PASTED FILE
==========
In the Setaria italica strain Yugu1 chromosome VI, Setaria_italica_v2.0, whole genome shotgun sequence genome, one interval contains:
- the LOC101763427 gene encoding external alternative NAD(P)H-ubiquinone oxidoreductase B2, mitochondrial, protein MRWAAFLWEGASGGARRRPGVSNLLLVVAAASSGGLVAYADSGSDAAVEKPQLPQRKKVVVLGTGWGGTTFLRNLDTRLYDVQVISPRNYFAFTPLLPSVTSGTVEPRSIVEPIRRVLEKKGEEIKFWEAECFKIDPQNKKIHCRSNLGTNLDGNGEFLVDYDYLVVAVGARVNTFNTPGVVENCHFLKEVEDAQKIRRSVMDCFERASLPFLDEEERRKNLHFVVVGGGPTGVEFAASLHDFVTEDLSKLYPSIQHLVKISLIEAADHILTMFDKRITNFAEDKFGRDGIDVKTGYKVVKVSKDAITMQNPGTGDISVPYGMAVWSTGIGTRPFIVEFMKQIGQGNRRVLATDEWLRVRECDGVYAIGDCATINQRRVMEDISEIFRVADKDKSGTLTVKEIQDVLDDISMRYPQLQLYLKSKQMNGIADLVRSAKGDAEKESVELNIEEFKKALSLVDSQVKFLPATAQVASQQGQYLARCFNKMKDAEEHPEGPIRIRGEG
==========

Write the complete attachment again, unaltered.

In the Setaria italica strain Yugu1 chromosome VI, Setaria_italica_v2.0, whole genome shotgun sequence genome, one interval contains:
- the LOC101763427 gene encoding external alternative NAD(P)H-ubiquinone oxidoreductase B2, mitochondrial, protein MRWAAFLWEGASGGARRRPGVSNLLLVVAAASSGGLVAYADSGSDAAVEKPQLPQRKKVVVLGTGWGGTTFLRNLDTRLYDVQVISPRNYFAFTPLLPSVTSGTVEPRSIVEPIRRVLEKKGEEIKFWEAECFKIDPQNKKIHCRSNLGTNLDGNGEFLVDYDYLVVAVGARVNTFNTPGVVENCHFLKEVEDAQKIRRSVMDCFERASLPFLDEEERRKNLHFVVVGGGPTGVEFAASLHDFVTEDLSKLYPSIQHLVKISLIEAADHILTMFDKRITNFAEDKFGRDGIDVKTGYKVVKVSKDAITMQNPGTGDISVPYGMAVWSTGIGTRPFIVEFMKQIGQGNRRVLATDEWLRVRECDGVYAIGDCATINQRRVMEDISEIFRVADKDKSGTLTVKEIQDVLDDISMRYPQLQLYLKSKQMNGIADLVRSAKGDAEKESVELNIEEFKKALSLVDSQVKFLPATAQVASQQGQYLARCFNKMKDAEEHPEGPIRIRGEG